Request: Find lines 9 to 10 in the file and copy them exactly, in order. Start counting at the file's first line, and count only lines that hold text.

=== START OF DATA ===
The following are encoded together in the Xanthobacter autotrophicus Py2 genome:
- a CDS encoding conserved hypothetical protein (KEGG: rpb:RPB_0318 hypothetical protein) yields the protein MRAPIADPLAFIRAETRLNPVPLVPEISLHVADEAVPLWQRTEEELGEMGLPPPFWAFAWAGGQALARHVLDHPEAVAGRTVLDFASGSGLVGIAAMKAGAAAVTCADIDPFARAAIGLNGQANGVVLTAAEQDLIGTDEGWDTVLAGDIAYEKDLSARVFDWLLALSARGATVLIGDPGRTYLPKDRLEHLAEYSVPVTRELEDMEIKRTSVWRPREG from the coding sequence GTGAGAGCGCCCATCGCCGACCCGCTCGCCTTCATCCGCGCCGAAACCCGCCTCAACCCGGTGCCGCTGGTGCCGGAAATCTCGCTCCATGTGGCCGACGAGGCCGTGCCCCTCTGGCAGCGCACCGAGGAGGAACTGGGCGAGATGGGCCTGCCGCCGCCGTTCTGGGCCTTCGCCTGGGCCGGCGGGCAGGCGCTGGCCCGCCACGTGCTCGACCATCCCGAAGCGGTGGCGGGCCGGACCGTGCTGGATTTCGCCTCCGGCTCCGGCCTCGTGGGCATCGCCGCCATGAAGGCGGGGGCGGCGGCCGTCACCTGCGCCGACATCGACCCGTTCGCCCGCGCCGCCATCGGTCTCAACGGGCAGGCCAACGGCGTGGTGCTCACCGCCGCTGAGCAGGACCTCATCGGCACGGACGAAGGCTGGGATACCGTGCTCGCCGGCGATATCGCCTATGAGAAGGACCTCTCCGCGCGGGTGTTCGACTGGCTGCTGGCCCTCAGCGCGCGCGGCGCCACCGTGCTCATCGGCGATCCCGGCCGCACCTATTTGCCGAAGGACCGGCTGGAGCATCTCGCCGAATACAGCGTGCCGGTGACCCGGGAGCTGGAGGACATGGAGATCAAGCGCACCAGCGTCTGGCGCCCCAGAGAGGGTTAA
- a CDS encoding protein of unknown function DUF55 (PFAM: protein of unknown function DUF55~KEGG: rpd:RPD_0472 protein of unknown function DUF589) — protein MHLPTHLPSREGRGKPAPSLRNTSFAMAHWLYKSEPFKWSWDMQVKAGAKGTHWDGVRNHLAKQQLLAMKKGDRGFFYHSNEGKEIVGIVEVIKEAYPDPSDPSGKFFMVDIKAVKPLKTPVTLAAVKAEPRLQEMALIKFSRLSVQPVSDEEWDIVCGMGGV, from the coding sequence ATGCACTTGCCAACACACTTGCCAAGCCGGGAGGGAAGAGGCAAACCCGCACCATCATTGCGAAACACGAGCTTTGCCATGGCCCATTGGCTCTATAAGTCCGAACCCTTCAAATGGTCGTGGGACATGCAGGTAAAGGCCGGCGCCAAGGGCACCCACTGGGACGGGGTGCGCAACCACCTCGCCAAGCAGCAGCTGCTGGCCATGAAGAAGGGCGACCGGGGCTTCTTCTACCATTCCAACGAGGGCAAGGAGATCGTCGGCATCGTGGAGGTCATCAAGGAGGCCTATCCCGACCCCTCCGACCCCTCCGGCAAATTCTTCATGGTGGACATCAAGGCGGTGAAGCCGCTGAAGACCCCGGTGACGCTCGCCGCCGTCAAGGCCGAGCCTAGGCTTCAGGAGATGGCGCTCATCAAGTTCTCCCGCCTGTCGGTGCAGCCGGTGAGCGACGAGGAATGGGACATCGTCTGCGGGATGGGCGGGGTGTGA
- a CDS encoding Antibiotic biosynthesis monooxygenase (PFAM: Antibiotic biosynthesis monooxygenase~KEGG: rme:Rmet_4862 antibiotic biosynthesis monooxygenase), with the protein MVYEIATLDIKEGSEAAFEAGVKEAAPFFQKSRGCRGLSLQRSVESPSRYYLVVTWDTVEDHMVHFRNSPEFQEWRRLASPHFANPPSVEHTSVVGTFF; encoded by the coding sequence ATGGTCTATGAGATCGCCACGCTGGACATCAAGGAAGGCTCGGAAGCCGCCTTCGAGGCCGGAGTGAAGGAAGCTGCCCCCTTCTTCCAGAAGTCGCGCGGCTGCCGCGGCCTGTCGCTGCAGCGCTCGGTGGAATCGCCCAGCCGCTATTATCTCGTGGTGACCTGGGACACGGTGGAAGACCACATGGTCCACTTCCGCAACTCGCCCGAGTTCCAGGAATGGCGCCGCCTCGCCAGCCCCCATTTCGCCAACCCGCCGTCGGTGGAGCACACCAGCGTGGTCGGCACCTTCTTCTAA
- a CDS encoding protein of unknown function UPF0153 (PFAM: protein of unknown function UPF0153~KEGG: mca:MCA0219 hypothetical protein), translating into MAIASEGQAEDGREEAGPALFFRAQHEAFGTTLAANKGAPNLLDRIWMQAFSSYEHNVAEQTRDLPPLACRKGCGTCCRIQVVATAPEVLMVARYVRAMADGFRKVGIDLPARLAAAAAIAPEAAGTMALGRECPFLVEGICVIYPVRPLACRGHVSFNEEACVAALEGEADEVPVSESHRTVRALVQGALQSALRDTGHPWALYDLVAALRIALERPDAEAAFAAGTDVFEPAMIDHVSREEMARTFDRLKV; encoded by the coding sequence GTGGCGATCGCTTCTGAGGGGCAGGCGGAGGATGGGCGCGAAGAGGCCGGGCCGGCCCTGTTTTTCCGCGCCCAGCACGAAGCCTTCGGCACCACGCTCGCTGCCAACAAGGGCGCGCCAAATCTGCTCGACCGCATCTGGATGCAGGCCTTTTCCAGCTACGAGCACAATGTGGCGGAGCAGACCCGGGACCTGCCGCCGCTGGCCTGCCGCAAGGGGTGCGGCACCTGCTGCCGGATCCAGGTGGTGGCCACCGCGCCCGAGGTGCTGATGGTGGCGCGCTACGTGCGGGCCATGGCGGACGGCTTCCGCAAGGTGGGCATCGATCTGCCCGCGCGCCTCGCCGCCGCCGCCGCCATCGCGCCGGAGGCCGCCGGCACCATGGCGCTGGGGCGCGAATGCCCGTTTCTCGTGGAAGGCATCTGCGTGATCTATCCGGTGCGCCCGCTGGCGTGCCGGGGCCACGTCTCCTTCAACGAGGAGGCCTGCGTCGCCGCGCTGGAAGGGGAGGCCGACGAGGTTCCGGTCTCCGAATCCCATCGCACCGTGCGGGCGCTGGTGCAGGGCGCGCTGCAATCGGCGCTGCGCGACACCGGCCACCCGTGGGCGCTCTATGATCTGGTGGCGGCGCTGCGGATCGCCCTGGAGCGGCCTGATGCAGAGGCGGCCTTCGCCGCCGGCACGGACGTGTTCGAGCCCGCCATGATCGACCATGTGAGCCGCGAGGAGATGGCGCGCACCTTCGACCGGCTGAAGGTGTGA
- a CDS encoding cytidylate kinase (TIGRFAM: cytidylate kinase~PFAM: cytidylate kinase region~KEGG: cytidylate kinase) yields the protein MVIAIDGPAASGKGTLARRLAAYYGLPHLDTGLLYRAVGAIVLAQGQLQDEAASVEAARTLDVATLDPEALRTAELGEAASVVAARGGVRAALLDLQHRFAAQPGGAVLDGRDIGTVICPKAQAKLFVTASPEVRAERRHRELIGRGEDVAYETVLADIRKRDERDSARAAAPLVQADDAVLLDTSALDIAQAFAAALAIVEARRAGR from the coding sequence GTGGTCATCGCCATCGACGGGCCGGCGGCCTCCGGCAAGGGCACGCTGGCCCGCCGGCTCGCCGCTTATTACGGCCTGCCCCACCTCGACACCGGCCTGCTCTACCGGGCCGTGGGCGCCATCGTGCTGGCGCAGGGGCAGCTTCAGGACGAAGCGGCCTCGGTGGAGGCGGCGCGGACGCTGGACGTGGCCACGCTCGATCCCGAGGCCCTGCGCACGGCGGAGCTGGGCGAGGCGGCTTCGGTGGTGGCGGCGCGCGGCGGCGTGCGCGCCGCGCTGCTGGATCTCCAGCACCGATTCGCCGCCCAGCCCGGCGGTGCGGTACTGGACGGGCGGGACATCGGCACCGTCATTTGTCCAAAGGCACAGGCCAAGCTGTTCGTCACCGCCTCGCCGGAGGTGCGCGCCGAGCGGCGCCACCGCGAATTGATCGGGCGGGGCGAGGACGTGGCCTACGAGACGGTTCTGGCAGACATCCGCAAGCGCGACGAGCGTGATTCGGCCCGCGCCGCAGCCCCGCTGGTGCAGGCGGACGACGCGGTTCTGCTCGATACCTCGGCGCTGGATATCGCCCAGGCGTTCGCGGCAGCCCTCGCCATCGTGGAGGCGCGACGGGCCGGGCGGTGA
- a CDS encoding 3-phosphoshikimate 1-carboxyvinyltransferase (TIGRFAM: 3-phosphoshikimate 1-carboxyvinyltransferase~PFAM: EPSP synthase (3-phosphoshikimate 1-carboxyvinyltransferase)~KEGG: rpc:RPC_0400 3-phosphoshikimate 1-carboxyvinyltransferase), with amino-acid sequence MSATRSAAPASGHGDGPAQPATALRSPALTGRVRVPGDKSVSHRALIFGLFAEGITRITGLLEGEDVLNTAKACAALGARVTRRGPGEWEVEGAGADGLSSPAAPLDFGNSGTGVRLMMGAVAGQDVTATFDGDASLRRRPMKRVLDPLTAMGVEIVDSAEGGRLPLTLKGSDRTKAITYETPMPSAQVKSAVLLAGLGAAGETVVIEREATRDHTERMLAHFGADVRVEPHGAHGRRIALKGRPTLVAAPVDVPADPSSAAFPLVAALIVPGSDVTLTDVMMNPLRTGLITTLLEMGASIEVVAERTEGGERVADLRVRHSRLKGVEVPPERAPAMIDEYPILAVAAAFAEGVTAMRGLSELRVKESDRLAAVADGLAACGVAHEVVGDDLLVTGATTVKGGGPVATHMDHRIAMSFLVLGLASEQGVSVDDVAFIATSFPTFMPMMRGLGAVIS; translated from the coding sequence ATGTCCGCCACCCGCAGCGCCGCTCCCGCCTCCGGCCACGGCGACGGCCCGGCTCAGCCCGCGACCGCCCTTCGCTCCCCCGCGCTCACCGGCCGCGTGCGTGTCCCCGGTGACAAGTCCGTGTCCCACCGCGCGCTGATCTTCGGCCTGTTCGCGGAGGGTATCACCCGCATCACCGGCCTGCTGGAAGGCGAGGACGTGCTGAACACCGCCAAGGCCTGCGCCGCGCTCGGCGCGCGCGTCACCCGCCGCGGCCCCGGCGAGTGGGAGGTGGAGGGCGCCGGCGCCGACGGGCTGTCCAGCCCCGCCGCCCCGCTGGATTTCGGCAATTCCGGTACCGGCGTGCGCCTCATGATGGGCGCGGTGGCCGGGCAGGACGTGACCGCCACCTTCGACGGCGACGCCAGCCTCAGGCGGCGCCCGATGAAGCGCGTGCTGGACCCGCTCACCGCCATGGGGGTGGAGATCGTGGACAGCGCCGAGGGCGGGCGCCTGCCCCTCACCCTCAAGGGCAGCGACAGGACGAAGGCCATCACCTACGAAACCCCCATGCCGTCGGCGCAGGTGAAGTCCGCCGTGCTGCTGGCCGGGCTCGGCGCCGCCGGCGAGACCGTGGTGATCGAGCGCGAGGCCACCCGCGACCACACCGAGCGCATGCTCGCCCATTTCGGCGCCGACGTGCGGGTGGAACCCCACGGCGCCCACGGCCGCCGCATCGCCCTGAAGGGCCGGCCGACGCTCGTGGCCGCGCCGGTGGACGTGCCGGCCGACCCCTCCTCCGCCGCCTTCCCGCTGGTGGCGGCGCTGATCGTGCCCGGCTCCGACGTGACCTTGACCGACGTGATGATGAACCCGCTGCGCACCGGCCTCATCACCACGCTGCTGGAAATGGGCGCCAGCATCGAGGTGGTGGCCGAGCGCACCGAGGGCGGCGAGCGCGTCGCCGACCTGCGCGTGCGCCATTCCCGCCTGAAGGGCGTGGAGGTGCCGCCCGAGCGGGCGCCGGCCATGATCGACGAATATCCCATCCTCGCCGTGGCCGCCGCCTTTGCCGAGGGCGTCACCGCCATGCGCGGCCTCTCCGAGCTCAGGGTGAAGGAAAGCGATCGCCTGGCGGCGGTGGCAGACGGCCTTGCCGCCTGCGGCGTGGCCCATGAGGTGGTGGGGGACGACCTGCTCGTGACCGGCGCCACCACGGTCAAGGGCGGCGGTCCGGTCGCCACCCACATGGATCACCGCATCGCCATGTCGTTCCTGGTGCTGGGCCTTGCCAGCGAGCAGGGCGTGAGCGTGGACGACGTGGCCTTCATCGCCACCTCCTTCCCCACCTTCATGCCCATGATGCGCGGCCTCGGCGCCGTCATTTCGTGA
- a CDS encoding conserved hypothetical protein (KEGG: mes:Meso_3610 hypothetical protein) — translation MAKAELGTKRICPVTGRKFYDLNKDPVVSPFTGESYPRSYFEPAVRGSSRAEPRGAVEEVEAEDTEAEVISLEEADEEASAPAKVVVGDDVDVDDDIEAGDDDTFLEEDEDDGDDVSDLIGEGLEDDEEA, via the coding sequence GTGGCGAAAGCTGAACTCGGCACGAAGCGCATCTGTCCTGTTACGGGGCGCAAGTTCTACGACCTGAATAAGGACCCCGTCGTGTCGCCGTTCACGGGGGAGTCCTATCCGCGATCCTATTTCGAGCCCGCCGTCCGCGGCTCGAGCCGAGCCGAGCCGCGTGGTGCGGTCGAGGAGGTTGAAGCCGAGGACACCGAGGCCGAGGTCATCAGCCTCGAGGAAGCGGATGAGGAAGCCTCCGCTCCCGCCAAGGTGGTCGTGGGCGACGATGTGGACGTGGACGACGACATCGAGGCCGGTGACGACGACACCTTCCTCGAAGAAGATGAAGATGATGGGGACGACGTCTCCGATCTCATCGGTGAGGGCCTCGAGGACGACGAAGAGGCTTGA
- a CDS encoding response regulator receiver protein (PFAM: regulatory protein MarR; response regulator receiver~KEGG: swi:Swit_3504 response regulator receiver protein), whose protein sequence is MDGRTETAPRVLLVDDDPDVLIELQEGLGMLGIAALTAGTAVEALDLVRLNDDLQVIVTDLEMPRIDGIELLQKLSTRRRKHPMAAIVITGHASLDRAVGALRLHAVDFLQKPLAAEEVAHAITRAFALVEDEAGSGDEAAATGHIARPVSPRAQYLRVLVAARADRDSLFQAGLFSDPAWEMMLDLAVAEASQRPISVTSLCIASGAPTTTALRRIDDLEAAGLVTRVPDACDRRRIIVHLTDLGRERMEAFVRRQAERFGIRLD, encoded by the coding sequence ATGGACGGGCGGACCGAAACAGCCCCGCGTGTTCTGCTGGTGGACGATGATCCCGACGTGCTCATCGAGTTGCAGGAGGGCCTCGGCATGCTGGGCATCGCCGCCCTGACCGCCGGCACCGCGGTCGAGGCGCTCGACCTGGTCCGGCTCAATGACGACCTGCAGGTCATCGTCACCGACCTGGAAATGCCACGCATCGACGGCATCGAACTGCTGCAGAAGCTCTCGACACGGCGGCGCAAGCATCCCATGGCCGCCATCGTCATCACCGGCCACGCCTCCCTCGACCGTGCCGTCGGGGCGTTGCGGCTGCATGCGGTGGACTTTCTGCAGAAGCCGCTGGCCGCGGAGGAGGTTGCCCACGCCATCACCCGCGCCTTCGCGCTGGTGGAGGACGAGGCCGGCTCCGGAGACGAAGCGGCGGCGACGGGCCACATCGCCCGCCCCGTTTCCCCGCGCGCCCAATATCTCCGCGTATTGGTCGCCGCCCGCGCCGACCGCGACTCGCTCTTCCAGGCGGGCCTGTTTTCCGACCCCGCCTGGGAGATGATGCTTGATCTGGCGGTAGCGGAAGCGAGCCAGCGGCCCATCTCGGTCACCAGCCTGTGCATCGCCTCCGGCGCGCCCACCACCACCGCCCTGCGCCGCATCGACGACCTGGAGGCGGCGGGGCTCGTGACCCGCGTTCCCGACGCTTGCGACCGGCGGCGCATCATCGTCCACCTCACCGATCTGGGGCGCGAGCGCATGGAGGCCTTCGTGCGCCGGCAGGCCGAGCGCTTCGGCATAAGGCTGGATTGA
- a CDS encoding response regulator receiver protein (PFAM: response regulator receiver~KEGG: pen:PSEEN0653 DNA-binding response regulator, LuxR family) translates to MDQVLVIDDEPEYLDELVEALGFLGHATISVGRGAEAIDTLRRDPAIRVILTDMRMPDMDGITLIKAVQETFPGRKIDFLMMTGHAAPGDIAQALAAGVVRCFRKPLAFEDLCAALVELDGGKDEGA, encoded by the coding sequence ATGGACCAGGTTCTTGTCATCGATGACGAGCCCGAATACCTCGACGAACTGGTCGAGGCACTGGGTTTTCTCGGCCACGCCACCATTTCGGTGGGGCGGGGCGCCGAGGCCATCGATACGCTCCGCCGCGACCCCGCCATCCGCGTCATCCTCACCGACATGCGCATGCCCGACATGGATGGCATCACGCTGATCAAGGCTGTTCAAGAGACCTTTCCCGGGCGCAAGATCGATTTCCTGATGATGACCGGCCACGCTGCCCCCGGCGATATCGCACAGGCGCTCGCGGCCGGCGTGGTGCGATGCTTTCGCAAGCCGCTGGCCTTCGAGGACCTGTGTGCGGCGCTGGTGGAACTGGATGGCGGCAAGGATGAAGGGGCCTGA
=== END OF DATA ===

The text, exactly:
- a CDS encoding response regulator receiver protein (PFAM: regulatory protein MarR; response regulator receiver~KEGG: swi:Swit_3504 response regulator receiver protein), whose protein sequence is MDGRTETAPRVLLVDDDPDVLIELQEGLGMLGIAALTAGTAVEALDLVRLNDDLQVIVTDLEMPRIDGIELLQKLSTRRRKHPMAAIVITGHASLDRAVGALRLHAVDFLQKPLAAEEVAHAITRAFALVEDEAGSGDEAAATGHIARPVSPRAQYLRVLVAARADRDSLFQAGLFSDPAWEMMLDLAVAEASQRPISVTSLCIASGAPTTTALRRIDDLEAAGLVTRVPDACDRRRIIVHLTDLGRERMEAFVRRQAERFGIRLD, encoded by the coding sequence ATGGACGGGCGGACCGAAACAGCCCCGCGTGTTCTGCTGGTGGACGATGATCCCGACGTGCTCATCGAGTTGCAGGAGGGCCTCGGCATGCTGGGCATCGCCGCCCTGACCGCCGGCACCGCGGTCGAGGCGCTCGACCTGGTCCGGCTCAATGACGACCTGCAGGTCATCGTCACCGACCTGGAAATGCCACGCATCGACGGCATCGAACTGCTGCAGAAGCTCTCGACACGGCGGCGCAAGCATCCCATGGCCGCCATCGTCATCACCGGCCACGCCTCCCTCGACCGTGCCGTCGGGGCGTTGCGGCTGCATGCGGTGGACTTTCTGCAGAAGCCGCTGGCCGCGGAGGAGGTTGCCCACGCCATCACCCGCGCCTTCGCGCTGGTGGAGGACGAGGCCGGCTCCGGAGACGAAGCGGCGGCGACGGGCCACATCGCCCGCCCCGTTTCCCCGCGCGCCCAATATCTCCGCGTATTGGTCGCCGCCCGCGCCGACCGCGACTCGCTCTTCCAGGCGGGCCTGTTTTCCGACCCCGCCTGGGAGATGATGCTTGATCTGGCGGTAGCGGAAGCGAGCCAGCGGCCCATCTCGGTCACCAGCCTGTGCATCGCCTCCGGCGCGCCCACCACCACCGCCCTGCGCCGCATCGACGACCTGGAGGCGGCGGGGCTCGTGACCCGCGTTCCCGACGCTTGCGACCGGCGGCGCATCATCGTCCACCTCACCGATCTGGGGCGCGAGCGCATGGAGGCCTTCGTGCGCCGGCAGGCCGAGCGCTTCGGCATAAGGCTGGATTGA
- a CDS encoding response regulator receiver protein (PFAM: response regulator receiver~KEGG: pen:PSEEN0653 DNA-binding response regulator, LuxR family) translates to MDQVLVIDDEPEYLDELVEALGFLGHATISVGRGAEAIDTLRRDPAIRVILTDMRMPDMDGITLIKAVQETFPGRKIDFLMMTGHAAPGDIAQALAAGVVRCFRKPLAFEDLCAALVELDGGKDEGA, encoded by the coding sequence ATGGACCAGGTTCTTGTCATCGATGACGAGCCCGAATACCTCGACGAACTGGTCGAGGCACTGGGTTTTCTCGGCCACGCCACCATTTCGGTGGGGCGGGGCGCCGAGGCCATCGATACGCTCCGCCGCGACCCCGCCATCCGCGTCATCCTCACCGACATGCGCATGCCCGACATGGATGGCATCACGCTGATCAAGGCTGTTCAAGAGACCTTTCCCGGGCGCAAGATCGATTTCCTGATGATGACCGGCCACGCTGCCCCCGGCGATATCGCACAGGCGCTCGCGGCCGGCGTGGTGCGATGCTTTCGCAAGCCGCTGGCCTTCGAGGACCTGTGTGCGGCGCTGGTGGAACTGGATGGCGGCAAGGATGAAGGGGCCTGA